When you become an active member of FEMA Toastmasters, you will cultivate your public speaking talents through a series of projects leading to the achievement of the Competent Communicator recognition.  You will also learn to finesse the finer arts of communication such as providing effective feedback and motivation to fellow members, which will advance you to earn credit towards achieving Competent Leader recognition. 

The FEMA Toastmasters Club 9599 meets on the first and third Wednesdays of each month from 12:00 – 1:00 EST at the Washington Design Center located at 300 D Street S.W., Washington, DC.  For more information about Toastmasters International, visit  If you would like to be notified of upcoming events, click here to contact a club officer. 

FEMA Incident Workforce Academy at Center for Domestic Preparedness

By: Ericka Lopez

In the nearly 9 years that I have served as a FEMA reservist and now as an Incident Management Cadre On Call Reservist (IM-CORE), I can recall dozens of training sessions that have enriched my knowledge and experience. That said, none have motivated me more than my recent participation in the FEMA Incident Workforce Academy (FIWA) in Anniston, Alabama.

This two-week introductory course for new FEMA employees, held at FEMA’s Center for Domestic Preparedness, was comprehensive and thought-provoking.

Anniston, Ala., March 25, 2014 -- Class photo of FEMA's Incident Workforce Academy at Center for Domestic Preparedness.Anniston, Ala., March 25, 2014 -- Class photo of FEMA's Incident Workforce Academy at Center for Domestic Preparedness.

The week long training offered a thorough look into the work life of FEMA employees. It delved into the process of delivering disaster services and the role of FEMA staff as emergency managers. 

Course topics ranged from preparing to deploy and field operations, to recovery programs and supporting the Stafford Act programs. It truly provided an exceptional overview of FEMA basics.

The highlight of the class was the Capstone exercise, which gave students an opportunity to apply all the lessons learned in a mock disaster event. Students collaboratively assumed the roles of local, state, tribal and federal partners as they worked through the entire simulated disaster process from response to recovery.

FIWA, which is now an integral part of FEMA’s mandatory training requirement, lays the foundation that each employee can take to the field. This ensures continuity of operations and in the end makes FEMA a better trained and staffed agency for responding to disasters. 

As a recent graduate of the academy, the experience left me well-informed and exceptionally prepared to tackle any FEMA-related issue. I believe it is one of the most comprehensive and well-developed courses designed to introduce new FEMA employees to the agency and its mission.

FEMA Corps Team Pine 4 in Joplin

By: Darlene Banks

After a successful second round in Denton, Texas, Pine 4 has started a new project with the Logistics Department in Joplin, Missouri. Reflecting back on their service term in Denton, Pine 4 member Will vanDeventer says, “It was nice working in such a friendly environment with all the Region VI staff. They provided a cohesive and enthusiastic atmosphere, and that’s one of the key factors to our success in the region.”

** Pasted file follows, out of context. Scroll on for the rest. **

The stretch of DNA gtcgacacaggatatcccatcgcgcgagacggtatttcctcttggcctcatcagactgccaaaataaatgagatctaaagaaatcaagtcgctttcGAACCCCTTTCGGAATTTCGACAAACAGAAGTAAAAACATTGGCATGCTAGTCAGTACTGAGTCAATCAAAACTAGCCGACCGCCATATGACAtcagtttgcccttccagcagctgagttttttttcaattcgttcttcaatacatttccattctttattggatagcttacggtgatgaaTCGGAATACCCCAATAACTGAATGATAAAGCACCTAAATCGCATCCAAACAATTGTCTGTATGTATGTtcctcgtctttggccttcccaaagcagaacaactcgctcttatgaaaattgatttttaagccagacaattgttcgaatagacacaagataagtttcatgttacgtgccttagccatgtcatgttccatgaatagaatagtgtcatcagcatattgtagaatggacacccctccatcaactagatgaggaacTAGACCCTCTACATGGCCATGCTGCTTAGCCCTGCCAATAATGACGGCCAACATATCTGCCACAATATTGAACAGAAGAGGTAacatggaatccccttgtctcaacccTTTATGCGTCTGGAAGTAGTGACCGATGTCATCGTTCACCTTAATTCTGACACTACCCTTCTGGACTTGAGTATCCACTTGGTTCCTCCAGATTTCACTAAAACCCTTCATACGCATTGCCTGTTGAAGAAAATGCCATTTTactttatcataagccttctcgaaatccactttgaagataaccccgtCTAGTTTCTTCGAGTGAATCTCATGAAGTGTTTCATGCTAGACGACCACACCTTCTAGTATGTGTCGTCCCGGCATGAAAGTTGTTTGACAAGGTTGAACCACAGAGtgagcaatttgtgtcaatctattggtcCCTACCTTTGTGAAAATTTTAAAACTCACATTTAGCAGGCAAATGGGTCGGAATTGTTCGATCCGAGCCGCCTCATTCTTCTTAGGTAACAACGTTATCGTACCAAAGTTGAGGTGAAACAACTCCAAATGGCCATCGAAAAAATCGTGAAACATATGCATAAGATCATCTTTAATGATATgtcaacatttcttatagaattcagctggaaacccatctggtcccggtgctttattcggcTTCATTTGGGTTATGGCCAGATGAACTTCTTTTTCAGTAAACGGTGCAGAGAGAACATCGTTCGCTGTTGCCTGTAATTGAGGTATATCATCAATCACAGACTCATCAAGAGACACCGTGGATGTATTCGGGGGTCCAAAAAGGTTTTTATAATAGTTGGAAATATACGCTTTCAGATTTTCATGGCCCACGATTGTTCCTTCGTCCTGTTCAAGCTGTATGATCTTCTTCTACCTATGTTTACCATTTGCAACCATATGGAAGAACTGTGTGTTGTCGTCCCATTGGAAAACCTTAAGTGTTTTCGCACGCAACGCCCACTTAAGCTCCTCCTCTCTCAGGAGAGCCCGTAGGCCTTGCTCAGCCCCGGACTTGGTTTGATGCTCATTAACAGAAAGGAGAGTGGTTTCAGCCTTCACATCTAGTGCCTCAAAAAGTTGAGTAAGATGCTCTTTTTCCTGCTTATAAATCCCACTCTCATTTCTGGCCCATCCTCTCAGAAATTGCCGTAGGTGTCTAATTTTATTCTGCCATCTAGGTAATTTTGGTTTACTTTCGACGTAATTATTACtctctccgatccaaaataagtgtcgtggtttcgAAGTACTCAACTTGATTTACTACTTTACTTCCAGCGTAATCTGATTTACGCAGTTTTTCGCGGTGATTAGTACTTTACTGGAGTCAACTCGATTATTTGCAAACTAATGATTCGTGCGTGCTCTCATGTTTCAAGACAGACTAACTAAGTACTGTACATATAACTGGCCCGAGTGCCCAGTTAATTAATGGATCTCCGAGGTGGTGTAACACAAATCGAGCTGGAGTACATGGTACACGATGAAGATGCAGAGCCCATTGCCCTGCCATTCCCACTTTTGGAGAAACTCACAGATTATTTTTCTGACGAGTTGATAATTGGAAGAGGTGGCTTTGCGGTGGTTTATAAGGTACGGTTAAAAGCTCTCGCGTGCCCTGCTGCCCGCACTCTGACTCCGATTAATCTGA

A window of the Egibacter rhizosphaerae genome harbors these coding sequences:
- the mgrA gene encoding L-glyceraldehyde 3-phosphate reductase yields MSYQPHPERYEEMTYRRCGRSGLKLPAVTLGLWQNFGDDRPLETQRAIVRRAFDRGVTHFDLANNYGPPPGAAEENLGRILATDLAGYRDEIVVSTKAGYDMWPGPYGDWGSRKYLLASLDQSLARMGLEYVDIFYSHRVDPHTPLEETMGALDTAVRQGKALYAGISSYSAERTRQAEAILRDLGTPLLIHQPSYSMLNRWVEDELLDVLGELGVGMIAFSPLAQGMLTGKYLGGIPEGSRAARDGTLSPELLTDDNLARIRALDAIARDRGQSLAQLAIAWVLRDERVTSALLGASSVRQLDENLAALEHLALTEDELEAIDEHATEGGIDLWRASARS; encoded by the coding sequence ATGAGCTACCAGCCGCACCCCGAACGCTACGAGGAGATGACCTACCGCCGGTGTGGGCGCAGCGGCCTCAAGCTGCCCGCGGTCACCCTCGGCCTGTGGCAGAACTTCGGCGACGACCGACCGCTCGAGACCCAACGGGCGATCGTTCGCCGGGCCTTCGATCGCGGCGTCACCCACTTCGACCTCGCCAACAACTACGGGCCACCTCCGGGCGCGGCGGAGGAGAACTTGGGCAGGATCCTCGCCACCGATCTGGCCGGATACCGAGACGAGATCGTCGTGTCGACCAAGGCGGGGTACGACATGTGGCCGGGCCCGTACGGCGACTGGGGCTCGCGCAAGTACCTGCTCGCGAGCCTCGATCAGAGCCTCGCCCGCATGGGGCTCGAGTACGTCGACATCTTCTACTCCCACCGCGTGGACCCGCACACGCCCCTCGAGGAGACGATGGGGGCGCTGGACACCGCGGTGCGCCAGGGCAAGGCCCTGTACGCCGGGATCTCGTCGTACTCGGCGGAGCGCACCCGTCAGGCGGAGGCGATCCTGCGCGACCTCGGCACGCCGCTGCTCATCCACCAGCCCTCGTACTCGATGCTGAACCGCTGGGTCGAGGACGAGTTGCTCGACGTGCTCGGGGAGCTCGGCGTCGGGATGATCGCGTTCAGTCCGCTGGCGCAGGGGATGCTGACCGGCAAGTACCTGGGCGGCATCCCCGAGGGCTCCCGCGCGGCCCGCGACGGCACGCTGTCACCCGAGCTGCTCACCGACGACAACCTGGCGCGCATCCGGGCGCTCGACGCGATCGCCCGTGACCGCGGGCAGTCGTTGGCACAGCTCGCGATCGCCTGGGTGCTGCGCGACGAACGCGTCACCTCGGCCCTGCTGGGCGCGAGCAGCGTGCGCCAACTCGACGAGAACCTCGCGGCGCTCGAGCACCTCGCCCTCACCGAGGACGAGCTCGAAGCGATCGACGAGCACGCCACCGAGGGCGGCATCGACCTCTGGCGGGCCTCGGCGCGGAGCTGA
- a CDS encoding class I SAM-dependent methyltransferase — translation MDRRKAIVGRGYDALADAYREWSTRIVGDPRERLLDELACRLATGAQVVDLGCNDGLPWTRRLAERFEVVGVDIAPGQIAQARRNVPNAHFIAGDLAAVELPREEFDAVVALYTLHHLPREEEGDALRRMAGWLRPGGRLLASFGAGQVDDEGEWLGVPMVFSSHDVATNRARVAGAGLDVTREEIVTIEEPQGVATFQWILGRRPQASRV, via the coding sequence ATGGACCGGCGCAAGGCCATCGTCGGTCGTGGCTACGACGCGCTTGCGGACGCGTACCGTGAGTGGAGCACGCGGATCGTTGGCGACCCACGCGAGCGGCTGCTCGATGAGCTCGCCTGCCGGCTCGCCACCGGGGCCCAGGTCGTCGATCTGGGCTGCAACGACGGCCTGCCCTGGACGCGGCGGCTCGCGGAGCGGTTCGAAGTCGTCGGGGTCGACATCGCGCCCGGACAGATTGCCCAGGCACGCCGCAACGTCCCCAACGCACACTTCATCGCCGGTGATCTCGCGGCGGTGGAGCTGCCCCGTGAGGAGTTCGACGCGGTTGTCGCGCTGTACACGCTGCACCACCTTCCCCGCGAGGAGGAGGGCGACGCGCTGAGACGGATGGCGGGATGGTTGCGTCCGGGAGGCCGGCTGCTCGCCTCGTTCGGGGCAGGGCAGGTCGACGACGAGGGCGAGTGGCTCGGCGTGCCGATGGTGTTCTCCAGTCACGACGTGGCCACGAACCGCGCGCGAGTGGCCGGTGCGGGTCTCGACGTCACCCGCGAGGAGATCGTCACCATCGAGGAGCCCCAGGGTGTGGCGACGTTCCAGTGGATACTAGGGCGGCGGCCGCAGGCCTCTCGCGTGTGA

While stationed in Denton, Pine 4 operated out of the Regional Response Coordination Center (RRCC). They aided in the technological upgrades to the RRCC, assisted with the Federal Regional Center (FRC) 50th Anniversary Celebration, and conducted research for the Planning and Operations Departments in regards to hospital evacuation sheltering, among many other tasks that will help future disaster recovery efforts in the region.

Joplin, Mo., April 1, 2014 -- Pine 4 Members pose in front of their work site’s tornado shelter in Joplin, Mo.Joplin, Mo., April 1, 2014 -- Pine 4 Members pose in front of their work site’s tornado shelter in Joplin, Mo.

As the team moves on to their third and final round, they are working with the Region VII Logistics Department to close out the 2011 Joplin tornado disaster. Pine 4 members will find themselves clearing out Temporary Mobile Facilities (TMFs) and inventorying the items to be donated to local schools and Native American tribes.  “It’s nice working in a directly disaster-affected area,” says Pine 4 member Vincent Duran. “We will be able to do hands-on work, and the community will hopefully benefit from our efforts”

Although the team’s final two rounds were at different locations in different FEMA regions, one theme that continues to stay the same is FEMA staff’s enthusiasm for working with FEMA Corps, teams’ gratitude for serving with such welcoming staff, and service that will ultimately benefit disaster-affected communities. The latter is what everyone’s effort come down to in the end.

Last Updated: 
07/24/2014 - 16:00